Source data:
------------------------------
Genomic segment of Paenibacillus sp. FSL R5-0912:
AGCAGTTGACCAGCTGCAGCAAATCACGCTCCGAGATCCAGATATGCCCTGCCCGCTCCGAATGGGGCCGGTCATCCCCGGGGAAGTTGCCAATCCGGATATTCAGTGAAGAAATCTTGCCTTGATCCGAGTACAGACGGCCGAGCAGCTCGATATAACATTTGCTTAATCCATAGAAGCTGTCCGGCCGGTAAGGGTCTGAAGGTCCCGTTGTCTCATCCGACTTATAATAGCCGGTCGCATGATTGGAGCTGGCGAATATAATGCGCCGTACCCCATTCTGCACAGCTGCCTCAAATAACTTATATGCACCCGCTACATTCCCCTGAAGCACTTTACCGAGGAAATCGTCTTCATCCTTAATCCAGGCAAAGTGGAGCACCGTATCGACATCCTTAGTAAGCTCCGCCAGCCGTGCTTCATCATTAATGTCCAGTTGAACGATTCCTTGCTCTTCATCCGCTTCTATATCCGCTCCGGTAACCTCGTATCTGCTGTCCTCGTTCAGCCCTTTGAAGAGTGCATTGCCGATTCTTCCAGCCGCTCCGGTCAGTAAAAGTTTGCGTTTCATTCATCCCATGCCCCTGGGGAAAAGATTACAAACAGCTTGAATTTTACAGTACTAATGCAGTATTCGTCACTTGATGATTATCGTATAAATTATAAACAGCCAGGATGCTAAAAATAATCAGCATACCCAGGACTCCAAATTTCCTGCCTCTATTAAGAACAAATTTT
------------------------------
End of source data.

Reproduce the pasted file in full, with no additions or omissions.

Genomic segment of Paenibacillus sp. FSL R5-0912:
AGCAGTTGACCAGCTGCAGCAAATCACGCTCCGAGATCCAGATATGCCCTGCCCGCTCCGAATGGGGCCGGTCATCCCCGGGGAAGTTGCCAATCCGGATATTCAGTGAAGAAATCTTGCCTTGATCCGAGTACAGACGGCCGAGCAGCTCGATATAACATTTGCTTAATCCATAGAAGCTGTCCGGCCGGTAAGGGTCTGAAGGTCCCGTTGTCTCATCCGACTTATAATAGCCGGTCGCATGATTGGAGCTGGCGAATATAATGCGCCGTACCCCATTCTGCACAGCTGCCTCAAATAACTTATATGCACCCGCTACATTCCCCTGAAGCACTTTACCGAGGAAATCGTCTTCATCCTTAATCCAGGCAAAGTGGAGCACCGTATCGACATCCTTAGTAAGCTCCGCCAGCCGTGCTTCATCATTAATGTCCAGTTGAACGATTCCTTGCTCTTCATCCGCTTCTATATCCGCTCCGGTAACCTCGTATCTGCTGTCCTCGTTCAGCCCTTTGAAGAGTGCATTGCCGATTCTTCCAGCCGCTCCGGTCAGTAAAAGTTTGCGTTTCATTCATCCCATGCCCCTGGGGAAAAGATTACAAACAGCTTGAATTTTACAGTACTAATGCAGTATTCGTCACTTGATGATTATCGTATAAATTATAAACAGCCAGGATGCTAAAAATAATCAGCATACCCAGGACTCCAAATTTCCTGCCTCTATTAAGAACAAATTTT